The Queen never came. But the 4th Marquis of Ely became the owner of a luxurious house with such unprecedented conveniences as flush toilets at that time. And, alas, the owner of huge debts. Soon the house had to be sold and its wanderings began among different owners.

In 1917, the house was sold to the monastery order of the Sisters of Providence. In 1983, the house was converted into a hotel. Well, in the early 2000s, it was acquired by the Quickly family. In 2020, it became known that the house was again put up for sale. Moreover, Quickly emphasize that they will not choose a new owner, but “the house will choose him.” And that’s why…

The story of how the devil sailed to Loftus Hall and what happened after his visit dates back to the 19th century. It sounds like this.

On a cold rainy night, a dark-robed rider rode up to Loftus Hall on a dark horse. He said that his ship was caught in a storm and had to dock in a nearby bay. The Loftuses were away, the family of their distant relatives, the Tottenham, lived in the house. They sheltered the rider and offered him shelter and bread.

Photo # 6 - Loftus Hall: Ireland's Most Famous Haunted House
Photoloftushall.ie

Tottenham’s daughter, young Anna, immediately fell in love with a mysterious stranger. A couple of days later, in the evening, everyone sat down to play cards. During the game, Anna dropped the map and, bending down to pick it up, saw that the stranger had cloven hooves instead of legs.

The stranger realized that he had been discovered. He immediately soared up, surrounded by devilish flames – and, as expected, made a huge hole in the roof.

It would seem that the devil is expelled, you can live on. But Anna, after the disappearance of the stranger, became not herself. She went crazy by leaps and bounds. The family, frightened by this development of affairs, locked the girl in her favorite sewing room.

There Anna sat, almost motionless, clasping her knees with her hands and soon died. 

According to another version of the legend, before her death, she managed to give birth to a child – that is, the devil did not lose time during two days in the house.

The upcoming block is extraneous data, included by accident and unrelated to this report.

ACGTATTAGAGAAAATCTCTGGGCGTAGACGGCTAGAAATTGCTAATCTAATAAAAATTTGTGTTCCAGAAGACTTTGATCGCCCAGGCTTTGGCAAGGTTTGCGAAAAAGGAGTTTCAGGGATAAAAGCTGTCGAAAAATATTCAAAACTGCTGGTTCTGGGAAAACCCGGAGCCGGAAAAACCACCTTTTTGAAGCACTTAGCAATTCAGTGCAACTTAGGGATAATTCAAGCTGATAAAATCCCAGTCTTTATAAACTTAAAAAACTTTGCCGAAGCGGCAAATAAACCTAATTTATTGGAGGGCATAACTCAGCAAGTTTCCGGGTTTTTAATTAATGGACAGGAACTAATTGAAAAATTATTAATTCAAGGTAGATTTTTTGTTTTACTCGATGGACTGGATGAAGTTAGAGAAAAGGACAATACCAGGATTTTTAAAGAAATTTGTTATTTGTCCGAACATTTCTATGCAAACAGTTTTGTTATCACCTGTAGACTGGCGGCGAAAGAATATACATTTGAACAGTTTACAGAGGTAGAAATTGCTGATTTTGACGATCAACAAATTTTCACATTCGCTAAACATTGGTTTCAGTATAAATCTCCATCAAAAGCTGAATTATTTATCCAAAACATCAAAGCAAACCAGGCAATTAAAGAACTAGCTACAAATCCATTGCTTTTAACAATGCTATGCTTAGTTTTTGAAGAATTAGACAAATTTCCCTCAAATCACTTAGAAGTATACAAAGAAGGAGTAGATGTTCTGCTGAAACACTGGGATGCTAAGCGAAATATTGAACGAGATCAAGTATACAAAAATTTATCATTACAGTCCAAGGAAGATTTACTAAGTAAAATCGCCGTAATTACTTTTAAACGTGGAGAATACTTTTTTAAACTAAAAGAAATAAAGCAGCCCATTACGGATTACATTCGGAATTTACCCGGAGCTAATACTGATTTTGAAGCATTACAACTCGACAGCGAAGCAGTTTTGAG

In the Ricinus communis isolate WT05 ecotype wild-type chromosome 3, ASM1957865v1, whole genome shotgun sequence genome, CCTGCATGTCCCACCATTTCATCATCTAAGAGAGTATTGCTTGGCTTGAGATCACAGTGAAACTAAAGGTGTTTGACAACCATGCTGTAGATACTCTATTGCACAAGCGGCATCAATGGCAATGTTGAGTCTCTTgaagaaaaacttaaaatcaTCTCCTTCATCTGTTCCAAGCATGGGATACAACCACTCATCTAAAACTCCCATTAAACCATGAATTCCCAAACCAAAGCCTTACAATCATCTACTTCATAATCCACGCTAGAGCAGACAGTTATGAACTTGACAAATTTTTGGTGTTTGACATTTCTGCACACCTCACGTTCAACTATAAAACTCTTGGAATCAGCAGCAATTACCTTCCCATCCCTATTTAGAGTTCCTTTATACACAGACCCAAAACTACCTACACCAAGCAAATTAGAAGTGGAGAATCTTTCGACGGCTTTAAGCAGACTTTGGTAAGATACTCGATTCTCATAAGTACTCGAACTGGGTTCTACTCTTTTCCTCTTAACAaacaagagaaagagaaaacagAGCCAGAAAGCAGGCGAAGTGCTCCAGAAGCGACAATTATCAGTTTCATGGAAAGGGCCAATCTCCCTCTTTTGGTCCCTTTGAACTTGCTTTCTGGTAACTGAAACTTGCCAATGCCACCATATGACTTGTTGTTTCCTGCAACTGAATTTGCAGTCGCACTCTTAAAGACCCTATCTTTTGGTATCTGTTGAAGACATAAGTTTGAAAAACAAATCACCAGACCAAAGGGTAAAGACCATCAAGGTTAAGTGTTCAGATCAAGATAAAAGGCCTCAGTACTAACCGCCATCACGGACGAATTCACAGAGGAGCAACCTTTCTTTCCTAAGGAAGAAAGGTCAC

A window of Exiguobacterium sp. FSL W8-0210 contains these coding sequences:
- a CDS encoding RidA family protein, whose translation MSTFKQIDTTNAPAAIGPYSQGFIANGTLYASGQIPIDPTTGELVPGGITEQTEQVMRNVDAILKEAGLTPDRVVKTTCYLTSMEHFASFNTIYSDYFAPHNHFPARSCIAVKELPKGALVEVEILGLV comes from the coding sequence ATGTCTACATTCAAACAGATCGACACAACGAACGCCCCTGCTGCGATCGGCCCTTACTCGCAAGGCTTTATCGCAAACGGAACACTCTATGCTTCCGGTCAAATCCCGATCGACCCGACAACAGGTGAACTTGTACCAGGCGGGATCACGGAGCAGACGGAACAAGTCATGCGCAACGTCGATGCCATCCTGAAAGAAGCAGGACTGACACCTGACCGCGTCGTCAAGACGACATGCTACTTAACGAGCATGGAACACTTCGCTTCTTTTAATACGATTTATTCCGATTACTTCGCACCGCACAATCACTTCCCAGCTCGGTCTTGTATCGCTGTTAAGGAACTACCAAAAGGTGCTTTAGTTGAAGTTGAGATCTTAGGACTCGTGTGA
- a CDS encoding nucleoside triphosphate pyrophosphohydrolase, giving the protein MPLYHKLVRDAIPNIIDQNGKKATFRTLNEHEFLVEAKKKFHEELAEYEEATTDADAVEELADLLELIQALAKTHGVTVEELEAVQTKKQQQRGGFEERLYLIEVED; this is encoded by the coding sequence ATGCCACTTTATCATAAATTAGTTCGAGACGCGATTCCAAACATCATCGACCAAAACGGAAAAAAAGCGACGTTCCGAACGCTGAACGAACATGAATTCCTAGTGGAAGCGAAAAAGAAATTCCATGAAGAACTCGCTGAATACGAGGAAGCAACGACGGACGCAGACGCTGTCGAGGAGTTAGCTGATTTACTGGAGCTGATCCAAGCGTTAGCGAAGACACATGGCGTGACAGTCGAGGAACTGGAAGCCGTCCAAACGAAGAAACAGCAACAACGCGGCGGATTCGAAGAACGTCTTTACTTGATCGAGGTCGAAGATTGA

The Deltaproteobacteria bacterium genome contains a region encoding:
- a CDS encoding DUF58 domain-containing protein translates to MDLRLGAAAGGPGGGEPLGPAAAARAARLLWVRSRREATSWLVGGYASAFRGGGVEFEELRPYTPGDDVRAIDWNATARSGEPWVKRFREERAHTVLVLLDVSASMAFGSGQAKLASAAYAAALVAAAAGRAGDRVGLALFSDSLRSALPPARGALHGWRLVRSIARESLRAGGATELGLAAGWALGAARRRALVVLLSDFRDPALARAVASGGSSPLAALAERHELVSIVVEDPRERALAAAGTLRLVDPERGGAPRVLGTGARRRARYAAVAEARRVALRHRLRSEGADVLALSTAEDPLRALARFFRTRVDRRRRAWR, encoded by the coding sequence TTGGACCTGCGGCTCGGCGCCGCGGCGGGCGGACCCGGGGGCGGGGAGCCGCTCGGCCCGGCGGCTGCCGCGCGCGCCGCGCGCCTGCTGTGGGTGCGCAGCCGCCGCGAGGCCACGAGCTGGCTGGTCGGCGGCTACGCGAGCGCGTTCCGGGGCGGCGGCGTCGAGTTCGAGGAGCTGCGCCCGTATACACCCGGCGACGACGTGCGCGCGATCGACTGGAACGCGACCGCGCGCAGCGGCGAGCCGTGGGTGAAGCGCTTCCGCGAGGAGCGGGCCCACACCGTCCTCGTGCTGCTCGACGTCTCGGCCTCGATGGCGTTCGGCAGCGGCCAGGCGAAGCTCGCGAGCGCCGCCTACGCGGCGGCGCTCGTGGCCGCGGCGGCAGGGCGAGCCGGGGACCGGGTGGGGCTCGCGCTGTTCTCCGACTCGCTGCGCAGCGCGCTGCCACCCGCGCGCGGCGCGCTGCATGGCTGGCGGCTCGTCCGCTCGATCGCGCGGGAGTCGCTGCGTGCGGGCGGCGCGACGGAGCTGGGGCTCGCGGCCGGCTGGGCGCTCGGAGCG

Anna was not buried in an ordinary coffin: they could not straighten her and buried her in a sitting position, in which she spent the last months of her life.

Since then, according to numerous testimonies of guests and owners of the house, ghosts of a girl have been walking around the house. And the house itself has become a place of attraction for lovers of everything paranormal and creepy – excursions, especially popular on Halloween, are regularly conducted in Loftus Hall.

If you consider yourself a mystic, but do not have the opportunity to visit Loftus Hall yet, we recommend watching the gothic horror film The Lodgers 2017. It is filmed entirely in the luxe and eerie interiors of Loftus Hall, and has received excellent critical reviews. Here’s the trailer:

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Ghosts & Hauntings

The ghost of the Haycock Manor Hotel: a beautiful legend about a frequent visitor to an ancient building

For decades, the Haycock Manor Hotel, located in the small English village of Wansford, has attracted tourists by claiming to be the home of the ghost of Queen Mary Stuart.

Mary of Scotland, aka Mary Stuart, according to legend, visited the Haycock Hotel on the way to Fotheringay Castle, where she was executed. Why, in this case, she chose a hotel in a small village as her last refuge , and not a stone castle, is anyone’s guess. Nevertheless, visitors to the hotel claimed to have seen the ghost of Queen Mary, the Mirror writes.

The last resting place of Mary Stuart

Because of her intrigues against Queen Elizabeth I of England, Mary Stuart was put on trial and sentenced to death, which took place at Fotheringay Castle. On the way to the castle, Mary of Scotch stopped at the Haycock Hotel.

Mary Stuart

Despite the fact that the woman spent only one night in the hotel, this is the place she, for some reason, decided to choose as her last home. At least that’s what those who encountered her ghost say.

Manifestations of supernatural powers

Many of the hotel guests, who ventured to spend the night in the last refuge of Mary Stuart, complained about strange things that happened to them.

Some guests claimed to have seen a ghost, which they identified as Mary of Scotland. Why they were so sure that the ghost was exactly Mary Stuart is not clear, because the history of England has a large number of women rulers, and it is simply impossible to remember them all.

Other hotel guests recall seeing an obscure ghostly cloud-like figure in the oldest part of the hotel. They also shared that they often encountered the feeling that there is someone else in the room – someone who cannot be seen, but can be felt.

Hotel Haycock

Guests also reported that they heard quiet voices and footsteps, although there was no one else in the rooms.

Despite the fact that such stories can scare ordinary people, they are not of interest to real seekers of the paranormal, since they can easily be explained by the dilapidated state of the building.

haycock hotel

Haycock Manor is currently closed for renovation, which means that if the phenomena of supernatural forces could be explained by the state of the hotel, then after the renovation they should disappear.